transportation

Hear about the “Future of Transportation in Sacramento”

California’s Capital City is getting attention nationwide for its alt-transportation methods, from red Jump bikes and scooters to shared electric cars and an entirely-revamped bus network.

But it’s not always a smooth ride. There are multiple complaints about how Jump bikes are blocking sidewalks, and Jump scooters are not that safe for their drivers or the people they run into. There’s talk of the City planning to impose a fee-per-ride ordinance that Jump says is expensive and prohibitive to expanding its services. The streetcar project is in jeopardy, with project bids for construction way higher than expected, and far beyond the project budget. And can SacRT ever get anyone to ride its light rail?

The future of transportation in Sacramento is off to a great start, but how will these bumps in the road affect it? And how will we — as users, taxpayers and voters — affect and be affected by these new transit methods?

Listen to the podcast of the discussion we held this with the people who are in charge of taking us where we want to go, but differently — on Soundcloud, iTunes and the other major podcast-gathering websites.

Listen to "The Future of Downtown Sacramento"

John Dangberg, assistant city manager for Sacramento, had this to say about the Golden 1 Center, which opened a little over a year ago: "We've gone from a valuation of $22.5 million to well over $1 billion in value. " And with the Kimpton Sawyer Hotel, Punch Bowl Social, TheBank_629J, and a bunch of new eateries on the 700 K block opening up, Dangberg only expects that valuation to rise.

Listen to Dangberg and our other panelists in the podcast recording of our "Future of Downtown Sacramento " discussion at the Crocker Art Museum talk about housing, parking, restoring historic buildings, revitalizing the riverfront, new modes of transportation, bringing in new jobs, and putting more arts and culture into downtown.

We broke the podcast down into specific parts (refer to our "Podcast Timeframe" to go to certain sections), but the whole discussion is a great way to learn more -- and get excited about -- the future of Downtown Sacramento. There's a lot in the works.

The Gas Tax: Jerry Brown Won the Battle Over It This Year. Will Republicans Win the War Over It in Election 2018?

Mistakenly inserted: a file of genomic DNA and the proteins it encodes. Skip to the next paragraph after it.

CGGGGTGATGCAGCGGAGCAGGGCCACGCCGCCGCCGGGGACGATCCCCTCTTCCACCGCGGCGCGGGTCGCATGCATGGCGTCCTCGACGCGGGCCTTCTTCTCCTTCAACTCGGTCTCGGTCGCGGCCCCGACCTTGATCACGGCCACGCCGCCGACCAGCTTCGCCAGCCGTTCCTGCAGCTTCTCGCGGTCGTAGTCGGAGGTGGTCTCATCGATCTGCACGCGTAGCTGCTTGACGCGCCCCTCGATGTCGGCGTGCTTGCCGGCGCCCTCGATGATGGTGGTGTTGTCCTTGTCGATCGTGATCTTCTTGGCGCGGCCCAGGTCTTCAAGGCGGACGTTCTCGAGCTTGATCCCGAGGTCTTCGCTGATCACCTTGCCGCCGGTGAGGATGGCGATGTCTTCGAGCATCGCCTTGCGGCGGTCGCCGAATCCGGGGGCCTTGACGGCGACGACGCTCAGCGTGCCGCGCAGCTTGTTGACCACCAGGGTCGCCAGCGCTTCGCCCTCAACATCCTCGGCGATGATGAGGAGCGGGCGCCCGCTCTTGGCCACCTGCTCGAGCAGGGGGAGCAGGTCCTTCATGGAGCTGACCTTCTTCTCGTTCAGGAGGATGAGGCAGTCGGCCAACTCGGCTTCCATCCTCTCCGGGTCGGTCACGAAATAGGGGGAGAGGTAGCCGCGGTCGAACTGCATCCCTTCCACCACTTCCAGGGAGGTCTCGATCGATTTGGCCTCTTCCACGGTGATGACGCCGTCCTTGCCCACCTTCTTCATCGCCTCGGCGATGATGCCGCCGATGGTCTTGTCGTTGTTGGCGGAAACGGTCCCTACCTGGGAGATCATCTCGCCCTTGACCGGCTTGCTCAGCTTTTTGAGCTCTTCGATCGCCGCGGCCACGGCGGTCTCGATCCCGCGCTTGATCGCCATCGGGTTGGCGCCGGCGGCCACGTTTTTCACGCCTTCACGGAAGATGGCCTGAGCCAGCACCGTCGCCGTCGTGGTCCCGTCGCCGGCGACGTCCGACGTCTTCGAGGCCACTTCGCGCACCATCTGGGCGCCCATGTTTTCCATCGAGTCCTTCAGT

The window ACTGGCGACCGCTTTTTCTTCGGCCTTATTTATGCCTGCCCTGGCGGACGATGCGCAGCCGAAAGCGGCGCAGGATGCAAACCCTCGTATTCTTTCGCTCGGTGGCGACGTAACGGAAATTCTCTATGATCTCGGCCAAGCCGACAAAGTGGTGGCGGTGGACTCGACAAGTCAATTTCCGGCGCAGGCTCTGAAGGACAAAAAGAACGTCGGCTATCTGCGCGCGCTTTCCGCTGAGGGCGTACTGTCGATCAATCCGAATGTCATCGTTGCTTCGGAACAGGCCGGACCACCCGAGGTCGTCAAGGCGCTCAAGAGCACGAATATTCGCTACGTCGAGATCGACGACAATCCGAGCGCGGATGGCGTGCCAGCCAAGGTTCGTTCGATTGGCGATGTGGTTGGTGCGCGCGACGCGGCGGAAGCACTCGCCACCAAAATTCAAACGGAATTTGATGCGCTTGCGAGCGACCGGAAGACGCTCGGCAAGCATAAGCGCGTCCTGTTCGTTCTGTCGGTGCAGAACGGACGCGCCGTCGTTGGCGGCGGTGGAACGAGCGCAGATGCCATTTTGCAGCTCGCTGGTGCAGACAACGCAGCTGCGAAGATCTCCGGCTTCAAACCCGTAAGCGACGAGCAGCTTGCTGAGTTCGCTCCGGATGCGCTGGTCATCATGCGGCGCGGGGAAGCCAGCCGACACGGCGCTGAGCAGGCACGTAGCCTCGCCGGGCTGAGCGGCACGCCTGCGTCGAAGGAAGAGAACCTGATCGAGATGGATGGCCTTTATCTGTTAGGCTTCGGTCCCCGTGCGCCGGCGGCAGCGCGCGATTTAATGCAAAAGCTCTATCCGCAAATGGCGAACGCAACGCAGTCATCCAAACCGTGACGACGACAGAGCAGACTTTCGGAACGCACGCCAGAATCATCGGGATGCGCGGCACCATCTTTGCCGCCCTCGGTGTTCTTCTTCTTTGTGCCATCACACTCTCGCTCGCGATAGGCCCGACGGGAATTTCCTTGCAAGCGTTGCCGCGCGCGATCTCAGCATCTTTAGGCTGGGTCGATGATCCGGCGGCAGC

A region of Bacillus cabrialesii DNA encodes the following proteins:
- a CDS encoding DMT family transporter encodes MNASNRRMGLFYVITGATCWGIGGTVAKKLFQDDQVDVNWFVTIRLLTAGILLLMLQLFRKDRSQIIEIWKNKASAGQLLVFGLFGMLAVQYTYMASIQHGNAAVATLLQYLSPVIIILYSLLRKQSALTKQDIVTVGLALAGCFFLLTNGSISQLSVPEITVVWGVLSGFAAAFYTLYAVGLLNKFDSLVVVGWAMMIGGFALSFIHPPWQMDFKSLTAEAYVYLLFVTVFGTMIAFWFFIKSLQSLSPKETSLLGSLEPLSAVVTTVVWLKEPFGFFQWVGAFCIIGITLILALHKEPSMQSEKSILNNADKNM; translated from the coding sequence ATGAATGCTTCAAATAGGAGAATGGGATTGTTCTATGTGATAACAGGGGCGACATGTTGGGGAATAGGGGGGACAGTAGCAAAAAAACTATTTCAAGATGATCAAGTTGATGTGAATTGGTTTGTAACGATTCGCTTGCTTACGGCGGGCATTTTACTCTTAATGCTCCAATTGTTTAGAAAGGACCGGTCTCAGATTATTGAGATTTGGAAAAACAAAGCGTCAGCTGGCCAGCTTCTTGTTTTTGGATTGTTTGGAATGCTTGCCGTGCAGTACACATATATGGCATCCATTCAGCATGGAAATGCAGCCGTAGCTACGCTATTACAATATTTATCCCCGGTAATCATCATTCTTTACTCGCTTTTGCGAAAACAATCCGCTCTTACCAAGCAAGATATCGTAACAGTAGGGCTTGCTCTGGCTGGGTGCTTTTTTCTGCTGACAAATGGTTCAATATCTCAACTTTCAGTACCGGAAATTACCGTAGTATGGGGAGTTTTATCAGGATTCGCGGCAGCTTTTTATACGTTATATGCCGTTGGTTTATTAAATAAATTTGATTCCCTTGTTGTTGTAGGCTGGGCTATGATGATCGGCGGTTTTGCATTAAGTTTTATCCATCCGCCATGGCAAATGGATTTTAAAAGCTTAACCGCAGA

California's new gas tax goes into effect November. 1. That means most drivers will see the price of gas go up by 12 cents per gallon, diesel will increase 20 cents a gallon. Starting January 1, you'll be charged a new annual vehicle fee ranging from $25 to $175, depending on the value of your car. Even electric cars, which don't use gas, will will pay a $100 annual fee (starting in 2020).

The gas tax increase is expected to raise more than $50 billion to fund Caltrans' "Fix It First" project, which aims to repair roads and bridges, and improve traffic congestion, across the state. Will they spend it wisely?

Governor Jerry Brown fought hard to get the gas tax (officially known as Senate Bill 1) passed last April, saying "real money" is needed to fix California's transportation systems, which have gone unrepaired and unexpanded for decades.

But the state's Republicans are fighting back, actively working to repeal the gas tax. There are two separate efforts to put repeal-the-gas-tax measures on the November 2018 ballot. And they say that because their polling on the gas tax shows it to be extremely unpopular, there's an excellent chance SB1 will be repealed a year from now.

So even though the gas tax kicks in on November 1, the Gas Tax War is just beginning.

Listen to this "Policy and a Pint" podcast as we discuss the gas tax and what it consists of, where the money goes, why it's a good thing, why it's a bad thing and -- most importantly -- how it affects you as a California driver, and maybe your vote next November.


 

A Contentious Issue: Placer County's Measure M

A Weekend-Before-The-Election podcast special: Four panelists go head-to-head on Placer County's Measure M. It's one of 16 ballot measures in California counties that ask voters to increase their sales tax to pay for transportation improvements (Sacramento has Measure B).

Placer's Measure M is certainly an interesting one -- both the Tea Party and the Sierra Club are against it. Two of their representatives came onto our "Policy and a Pint" panel last week in Roseville to debate against a Placer County supervisor and the Yes on Measure M campaign manager.

As you'll hear, it was a passionate debate over a contentious issue -- but everyone shook hands and saluted each other at the end.

Listen to the podcast here